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Bush Convenes Climate Conference in Washington

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Bush Convenes Climate Conference in Washington

Environment

Bush Convenes Climate Conference in Washington

Bush Convenes Climate Conference in Washington

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At a U.N. meeting this week, more than 80 heads of state met to focus on the problem of climate change. President Bush did not participate in that meeting, choosing instead to convene a separate two-day conference in Washington. Will the new round of talks lead to any changes in U.S. climate policy?

Elliot Diringer, director of international strategies at the Pew Center on Global Climate Change

Bush Climate-Change Conference Has Doubters

Bush Climate-Change Conference Has Doubters

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President Bush has invited 15 countries to a two-day conference on global climate change. But the meeting is being greeted with some skepticism.

The U.S. emits a quarter of the world's greenhouse gases, and the Bush administration has been criticized for its unwillingness to commit to cutting those emissions.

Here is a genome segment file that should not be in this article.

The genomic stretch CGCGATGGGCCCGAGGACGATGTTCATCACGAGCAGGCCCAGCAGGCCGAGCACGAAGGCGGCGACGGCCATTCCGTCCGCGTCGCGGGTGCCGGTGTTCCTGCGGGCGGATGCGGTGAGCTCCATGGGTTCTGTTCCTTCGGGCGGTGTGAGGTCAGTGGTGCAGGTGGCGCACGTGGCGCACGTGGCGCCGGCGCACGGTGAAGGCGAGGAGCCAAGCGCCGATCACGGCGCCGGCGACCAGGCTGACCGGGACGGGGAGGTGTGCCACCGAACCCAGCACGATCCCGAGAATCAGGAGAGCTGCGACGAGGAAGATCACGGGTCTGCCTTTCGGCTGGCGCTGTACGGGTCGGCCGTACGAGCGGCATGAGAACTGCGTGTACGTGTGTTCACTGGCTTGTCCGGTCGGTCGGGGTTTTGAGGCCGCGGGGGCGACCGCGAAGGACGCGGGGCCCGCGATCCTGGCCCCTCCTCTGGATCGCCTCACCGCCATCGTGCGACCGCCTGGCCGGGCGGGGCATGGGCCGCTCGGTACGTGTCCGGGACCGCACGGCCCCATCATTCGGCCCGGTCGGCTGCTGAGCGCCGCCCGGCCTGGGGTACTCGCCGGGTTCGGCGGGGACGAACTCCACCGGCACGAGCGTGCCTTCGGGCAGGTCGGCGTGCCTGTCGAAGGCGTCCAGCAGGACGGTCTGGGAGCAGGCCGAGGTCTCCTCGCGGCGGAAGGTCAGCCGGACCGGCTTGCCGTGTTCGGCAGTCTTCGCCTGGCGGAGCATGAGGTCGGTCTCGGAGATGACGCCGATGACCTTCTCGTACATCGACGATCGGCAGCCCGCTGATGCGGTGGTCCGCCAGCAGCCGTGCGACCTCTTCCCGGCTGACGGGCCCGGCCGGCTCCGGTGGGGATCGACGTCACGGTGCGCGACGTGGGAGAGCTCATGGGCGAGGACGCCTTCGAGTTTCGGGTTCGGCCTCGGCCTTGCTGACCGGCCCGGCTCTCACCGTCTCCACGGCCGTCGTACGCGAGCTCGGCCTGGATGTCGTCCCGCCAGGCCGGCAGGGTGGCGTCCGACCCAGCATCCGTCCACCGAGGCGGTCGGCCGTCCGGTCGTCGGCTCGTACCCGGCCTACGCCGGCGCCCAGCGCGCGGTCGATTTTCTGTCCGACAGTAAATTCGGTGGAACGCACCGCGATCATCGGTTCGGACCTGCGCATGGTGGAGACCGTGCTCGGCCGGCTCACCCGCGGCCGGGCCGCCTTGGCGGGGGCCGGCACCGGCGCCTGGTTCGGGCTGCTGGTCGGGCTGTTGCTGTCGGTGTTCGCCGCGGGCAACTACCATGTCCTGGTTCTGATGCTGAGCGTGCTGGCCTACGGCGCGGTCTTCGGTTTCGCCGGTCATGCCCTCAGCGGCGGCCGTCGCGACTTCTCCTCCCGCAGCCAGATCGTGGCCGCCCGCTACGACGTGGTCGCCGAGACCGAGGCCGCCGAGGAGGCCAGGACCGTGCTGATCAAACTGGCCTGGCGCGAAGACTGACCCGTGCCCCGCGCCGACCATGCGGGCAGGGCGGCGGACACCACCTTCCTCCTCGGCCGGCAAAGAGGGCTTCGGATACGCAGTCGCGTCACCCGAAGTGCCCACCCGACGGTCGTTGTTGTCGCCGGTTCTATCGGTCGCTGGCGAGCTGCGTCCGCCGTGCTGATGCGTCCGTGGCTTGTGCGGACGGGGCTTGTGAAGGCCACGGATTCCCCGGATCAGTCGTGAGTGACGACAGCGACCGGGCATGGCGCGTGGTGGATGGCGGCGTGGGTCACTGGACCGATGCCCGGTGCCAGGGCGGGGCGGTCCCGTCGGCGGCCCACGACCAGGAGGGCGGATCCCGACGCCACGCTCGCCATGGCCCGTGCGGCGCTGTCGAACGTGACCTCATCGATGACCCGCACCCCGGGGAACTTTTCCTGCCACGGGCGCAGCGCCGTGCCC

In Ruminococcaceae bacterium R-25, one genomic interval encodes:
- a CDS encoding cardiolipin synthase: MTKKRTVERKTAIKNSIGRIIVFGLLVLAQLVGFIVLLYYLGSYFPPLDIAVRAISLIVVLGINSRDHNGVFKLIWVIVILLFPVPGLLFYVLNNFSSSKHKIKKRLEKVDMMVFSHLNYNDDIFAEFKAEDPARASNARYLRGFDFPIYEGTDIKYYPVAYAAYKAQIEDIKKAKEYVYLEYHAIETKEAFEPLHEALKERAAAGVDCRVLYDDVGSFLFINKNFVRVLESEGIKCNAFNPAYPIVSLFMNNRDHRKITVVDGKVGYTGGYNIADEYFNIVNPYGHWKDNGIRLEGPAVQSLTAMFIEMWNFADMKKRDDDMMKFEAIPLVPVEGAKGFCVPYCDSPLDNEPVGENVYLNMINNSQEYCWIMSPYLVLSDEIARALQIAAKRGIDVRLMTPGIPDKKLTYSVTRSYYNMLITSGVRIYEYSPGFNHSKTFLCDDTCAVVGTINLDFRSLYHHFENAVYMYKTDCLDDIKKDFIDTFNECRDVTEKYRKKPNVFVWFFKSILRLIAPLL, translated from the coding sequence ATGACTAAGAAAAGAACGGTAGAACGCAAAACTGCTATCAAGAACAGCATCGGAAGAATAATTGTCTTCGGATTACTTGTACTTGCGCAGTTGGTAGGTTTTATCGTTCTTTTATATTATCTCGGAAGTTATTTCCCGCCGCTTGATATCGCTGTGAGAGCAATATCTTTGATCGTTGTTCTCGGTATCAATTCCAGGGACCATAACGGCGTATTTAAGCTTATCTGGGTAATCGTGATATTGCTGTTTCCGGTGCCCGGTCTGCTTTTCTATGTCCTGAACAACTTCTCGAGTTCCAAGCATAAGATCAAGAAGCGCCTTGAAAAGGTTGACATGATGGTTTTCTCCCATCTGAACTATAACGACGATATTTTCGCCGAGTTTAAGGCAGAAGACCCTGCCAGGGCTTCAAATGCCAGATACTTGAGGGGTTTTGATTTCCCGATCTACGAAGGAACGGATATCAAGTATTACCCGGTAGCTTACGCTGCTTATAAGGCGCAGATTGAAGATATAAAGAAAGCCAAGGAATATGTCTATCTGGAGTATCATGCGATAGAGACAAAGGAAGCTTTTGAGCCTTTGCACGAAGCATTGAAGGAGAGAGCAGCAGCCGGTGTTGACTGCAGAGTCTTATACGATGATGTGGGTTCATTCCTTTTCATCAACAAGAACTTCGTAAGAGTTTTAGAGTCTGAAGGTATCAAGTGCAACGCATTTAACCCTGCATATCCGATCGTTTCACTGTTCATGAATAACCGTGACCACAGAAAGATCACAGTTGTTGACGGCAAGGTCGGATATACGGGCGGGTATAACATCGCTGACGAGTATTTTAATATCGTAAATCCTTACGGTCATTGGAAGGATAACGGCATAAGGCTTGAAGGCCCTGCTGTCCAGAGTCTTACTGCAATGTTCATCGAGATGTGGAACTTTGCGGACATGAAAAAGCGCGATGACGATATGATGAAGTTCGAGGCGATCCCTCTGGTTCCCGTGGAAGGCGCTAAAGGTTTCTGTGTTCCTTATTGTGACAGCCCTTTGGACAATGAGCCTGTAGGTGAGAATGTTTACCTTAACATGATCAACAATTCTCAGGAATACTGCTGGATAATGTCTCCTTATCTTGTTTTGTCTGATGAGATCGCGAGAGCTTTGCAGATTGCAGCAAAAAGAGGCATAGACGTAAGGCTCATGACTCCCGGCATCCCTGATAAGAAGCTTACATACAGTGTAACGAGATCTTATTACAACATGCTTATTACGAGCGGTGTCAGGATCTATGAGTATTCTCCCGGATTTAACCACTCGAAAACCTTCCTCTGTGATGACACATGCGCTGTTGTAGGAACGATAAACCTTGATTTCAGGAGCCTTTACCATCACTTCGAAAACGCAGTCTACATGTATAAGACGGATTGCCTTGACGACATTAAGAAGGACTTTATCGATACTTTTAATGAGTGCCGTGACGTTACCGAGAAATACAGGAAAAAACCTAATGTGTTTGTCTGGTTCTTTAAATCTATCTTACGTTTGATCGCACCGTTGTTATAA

Mr. Bush took the U.S. out of the Kyoto protocol, the international treaty designed to cut greenhouse gas emissions. Some countries are afraid Mr. Bush will use this week's talks as a substitute for a binding treaty when Kyoto expires in five years.

The administration counters that the president has done far more on climate change than he is getting credit for. Officials point to President Bush's proposal to replace 20 percent of the country's gasoline with renewable fuels.

Mr. Bush is expected to propose that the group set a long-term global goal for reducing emissions, and that each nation outline its own plans by the end of next year.

There is agreement on one point: Without a strong commitment from the U.S. and China, real progress on global warming will be difficult.

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